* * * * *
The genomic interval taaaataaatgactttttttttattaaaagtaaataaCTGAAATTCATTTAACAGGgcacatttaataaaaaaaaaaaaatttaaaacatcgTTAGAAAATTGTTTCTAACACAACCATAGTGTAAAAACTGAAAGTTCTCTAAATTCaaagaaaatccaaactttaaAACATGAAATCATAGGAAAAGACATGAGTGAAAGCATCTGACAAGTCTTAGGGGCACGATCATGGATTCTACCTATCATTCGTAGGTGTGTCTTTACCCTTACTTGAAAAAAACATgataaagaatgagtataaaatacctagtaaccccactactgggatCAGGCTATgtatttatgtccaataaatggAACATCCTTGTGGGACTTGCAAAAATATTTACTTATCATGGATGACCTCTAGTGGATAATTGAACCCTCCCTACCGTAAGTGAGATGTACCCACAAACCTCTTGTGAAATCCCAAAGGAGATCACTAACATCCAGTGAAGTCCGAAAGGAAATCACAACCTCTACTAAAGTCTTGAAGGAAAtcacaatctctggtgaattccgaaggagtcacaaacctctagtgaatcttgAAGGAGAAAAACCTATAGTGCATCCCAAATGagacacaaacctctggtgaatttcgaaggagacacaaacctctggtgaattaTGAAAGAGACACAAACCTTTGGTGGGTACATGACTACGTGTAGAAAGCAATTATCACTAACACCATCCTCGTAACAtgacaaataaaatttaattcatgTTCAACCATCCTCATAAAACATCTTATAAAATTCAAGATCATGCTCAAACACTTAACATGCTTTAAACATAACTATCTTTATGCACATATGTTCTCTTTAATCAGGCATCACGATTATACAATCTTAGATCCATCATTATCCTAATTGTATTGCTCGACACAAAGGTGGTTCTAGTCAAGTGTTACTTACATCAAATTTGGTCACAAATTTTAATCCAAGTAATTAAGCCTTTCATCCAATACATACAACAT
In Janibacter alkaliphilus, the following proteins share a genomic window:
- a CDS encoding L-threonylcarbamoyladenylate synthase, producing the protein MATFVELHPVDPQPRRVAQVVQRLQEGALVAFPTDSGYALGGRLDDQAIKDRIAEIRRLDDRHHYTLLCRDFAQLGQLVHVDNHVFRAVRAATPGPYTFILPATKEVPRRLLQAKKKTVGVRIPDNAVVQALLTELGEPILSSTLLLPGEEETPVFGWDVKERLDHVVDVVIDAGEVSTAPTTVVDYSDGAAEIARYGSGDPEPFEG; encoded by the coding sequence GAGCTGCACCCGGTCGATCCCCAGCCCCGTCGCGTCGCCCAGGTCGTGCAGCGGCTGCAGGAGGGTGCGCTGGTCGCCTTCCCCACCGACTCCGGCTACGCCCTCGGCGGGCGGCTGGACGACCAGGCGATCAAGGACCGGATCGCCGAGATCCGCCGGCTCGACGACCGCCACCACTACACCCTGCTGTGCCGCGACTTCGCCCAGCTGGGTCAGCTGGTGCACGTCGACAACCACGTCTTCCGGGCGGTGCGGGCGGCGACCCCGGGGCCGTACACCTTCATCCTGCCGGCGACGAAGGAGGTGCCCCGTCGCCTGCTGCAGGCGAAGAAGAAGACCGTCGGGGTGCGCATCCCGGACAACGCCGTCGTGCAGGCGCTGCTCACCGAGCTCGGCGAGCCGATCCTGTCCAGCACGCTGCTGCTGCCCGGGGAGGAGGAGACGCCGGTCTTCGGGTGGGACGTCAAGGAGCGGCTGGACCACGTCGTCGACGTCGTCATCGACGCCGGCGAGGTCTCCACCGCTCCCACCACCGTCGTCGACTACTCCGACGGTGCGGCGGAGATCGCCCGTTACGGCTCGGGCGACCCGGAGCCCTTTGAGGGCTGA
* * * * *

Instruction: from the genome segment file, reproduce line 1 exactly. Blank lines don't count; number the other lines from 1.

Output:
The genomic interval taaaataaatgactttttttttattaaaagtaaataaCTGAAATTCATTTAACAGGgcacatttaataaaaaaaaaaaaatttaaaacatcgTTAGAAAATTGTTTCTAACACAACCATAGTGTAAAAACTGAAAGTTCTCTAAATTCaaagaaaatccaaactttaaAACATGAAATCATAGGAAAAGACATGAGTGAAAGCATCTGACAAGTCTTAGGGGCACGATCATGGATTCTACCTATCATTCGTAGGTGTGTCTTTACCCTTACTTGAAAAAAACATgataaagaatgagtataaaatacctagtaaccccactactgggatCAGGCTATgtatttatgtccaataaatggAACATCCTTGTGGGACTTGCAAAAATATTTACTTATCATGGATGACCTCTAGTGGATAATTGAACCCTCCCTACCGTAAGTGAGATGTACCCACAAACCTCTTGTGAAATCCCAAAGGAGATCACTAACATCCAGTGAAGTCCGAAAGGAAATCACAACCTCTACTAAAGTCTTGAAGGAAAtcacaatctctggtgaattccgaaggagtcacaaacctctagtgaatcttgAAGGAGAAAAACCTATAGTGCATCCCAAATGagacacaaacctctggtgaatttcgaaggagacacaaacctctggtgaattaTGAAAGAGACACAAACCTTTGGTGGGTACATGACTACGTGTAGAAAGCAATTATCACTAACACCATCCTCGTAACAtgacaaataaaatttaattcatgTTCAACCATCCTCATAAAACATCTTATAAAATTCAAGATCATGCTCAAACACTTAACATGCTTTAAACATAACTATCTTTATGCACATATGTTCTCTTTAATCAGGCATCACGATTATACAATCTTAGATCCATCATTATCCTAATTGTATTGCTCGACACAAAGGTGGTTCTAGTCAAGTGTTACTTACATCAAATTTGGTCACAAATTTTAATCCAAGTAATTAAGCCTTTCATCCAATACATACAACAT